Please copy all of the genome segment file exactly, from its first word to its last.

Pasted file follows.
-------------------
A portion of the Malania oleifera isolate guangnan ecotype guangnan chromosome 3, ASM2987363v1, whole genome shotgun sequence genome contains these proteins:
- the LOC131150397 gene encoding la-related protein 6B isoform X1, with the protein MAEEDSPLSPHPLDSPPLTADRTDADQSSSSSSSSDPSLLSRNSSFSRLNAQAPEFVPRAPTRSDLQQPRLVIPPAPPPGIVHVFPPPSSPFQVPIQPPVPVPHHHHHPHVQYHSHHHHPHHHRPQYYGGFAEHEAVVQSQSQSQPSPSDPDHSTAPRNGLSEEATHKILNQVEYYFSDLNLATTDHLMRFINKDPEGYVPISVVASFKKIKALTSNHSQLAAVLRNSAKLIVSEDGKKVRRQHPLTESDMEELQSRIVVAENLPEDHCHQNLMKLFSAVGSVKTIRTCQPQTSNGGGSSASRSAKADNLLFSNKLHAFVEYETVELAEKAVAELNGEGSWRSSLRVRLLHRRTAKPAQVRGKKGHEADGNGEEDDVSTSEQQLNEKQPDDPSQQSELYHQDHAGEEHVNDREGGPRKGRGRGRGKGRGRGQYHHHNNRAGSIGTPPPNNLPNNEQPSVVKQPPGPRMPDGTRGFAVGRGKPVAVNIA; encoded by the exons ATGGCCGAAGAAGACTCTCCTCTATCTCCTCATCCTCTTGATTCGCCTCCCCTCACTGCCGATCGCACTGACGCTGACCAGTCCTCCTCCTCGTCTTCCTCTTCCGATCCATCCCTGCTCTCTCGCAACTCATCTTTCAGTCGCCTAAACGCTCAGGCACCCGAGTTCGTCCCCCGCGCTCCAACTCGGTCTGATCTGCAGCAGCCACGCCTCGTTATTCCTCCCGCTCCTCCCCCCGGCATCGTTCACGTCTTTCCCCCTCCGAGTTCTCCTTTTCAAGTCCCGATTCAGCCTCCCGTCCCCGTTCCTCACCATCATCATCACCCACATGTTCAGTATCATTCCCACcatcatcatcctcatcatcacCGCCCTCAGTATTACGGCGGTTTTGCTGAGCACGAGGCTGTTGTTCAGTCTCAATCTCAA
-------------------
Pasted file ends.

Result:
A portion of the Malania oleifera isolate guangnan ecotype guangnan chromosome 3, ASM2987363v1, whole genome shotgun sequence genome contains these proteins:
- the LOC131150397 gene encoding la-related protein 6B isoform X1, with the protein MAEEDSPLSPHPLDSPPLTADRTDADQSSSSSSSSDPSLLSRNSSFSRLNAQAPEFVPRAPTRSDLQQPRLVIPPAPPPGIVHVFPPPSSPFQVPIQPPVPVPHHHHHPHVQYHSHHHHPHHHRPQYYGGFAEHEAVVQSQSQSQPSPSDPDHSTAPRNGLSEEATHKILNQVEYYFSDLNLATTDHLMRFINKDPEGYVPISVVASFKKIKALTSNHSQLAAVLRNSAKLIVSEDGKKVRRQHPLTESDMEELQSRIVVAENLPEDHCHQNLMKLFSAVGSVKTIRTCQPQTSNGGGSSASRSAKADNLLFSNKLHAFVEYETVELAEKAVAELNGEGSWRSSLRVRLLHRRTAKPAQVRGKKGHEADGNGEEDDVSTSEQQLNEKQPDDPSQQSELYHQDHAGEEHVNDREGGPRKGRGRGRGKGRGRGQYHHHNNRAGSIGTPPPNNLPNNEQPSVVKQPPGPRMPDGTRGFAVGRGKPVAVNIA; encoded by the exons ATGGCCGAAGAAGACTCTCCTCTATCTCCTCATCCTCTTGATTCGCCTCCCCTCACTGCCGATCGCACTGACGCTGACCAGTCCTCCTCCTCGTCTTCCTCTTCCGATCCATCCCTGCTCTCTCGCAACTCATCTTTCAGTCGCCTAAACGCTCAGGCACCCGAGTTCGTCCCCCGCGCTCCAACTCGGTCTGATCTGCAGCAGCCACGCCTCGTTATTCCTCCCGCTCCTCCCCCCGGCATCGTTCACGTCTTTCCCCCTCCGAGTTCTCCTTTTCAAGTCCCGATTCAGCCTCCCGTCCCCGTTCCTCACCATCATCATCACCCACATGTTCAGTATCATTCCCACcatcatcatcctcatcatcacCGCCCTCAGTATTACGGCGGTTTTGCTGAGCACGAGGCTGTTGTTCAGTCTCAATCTCAA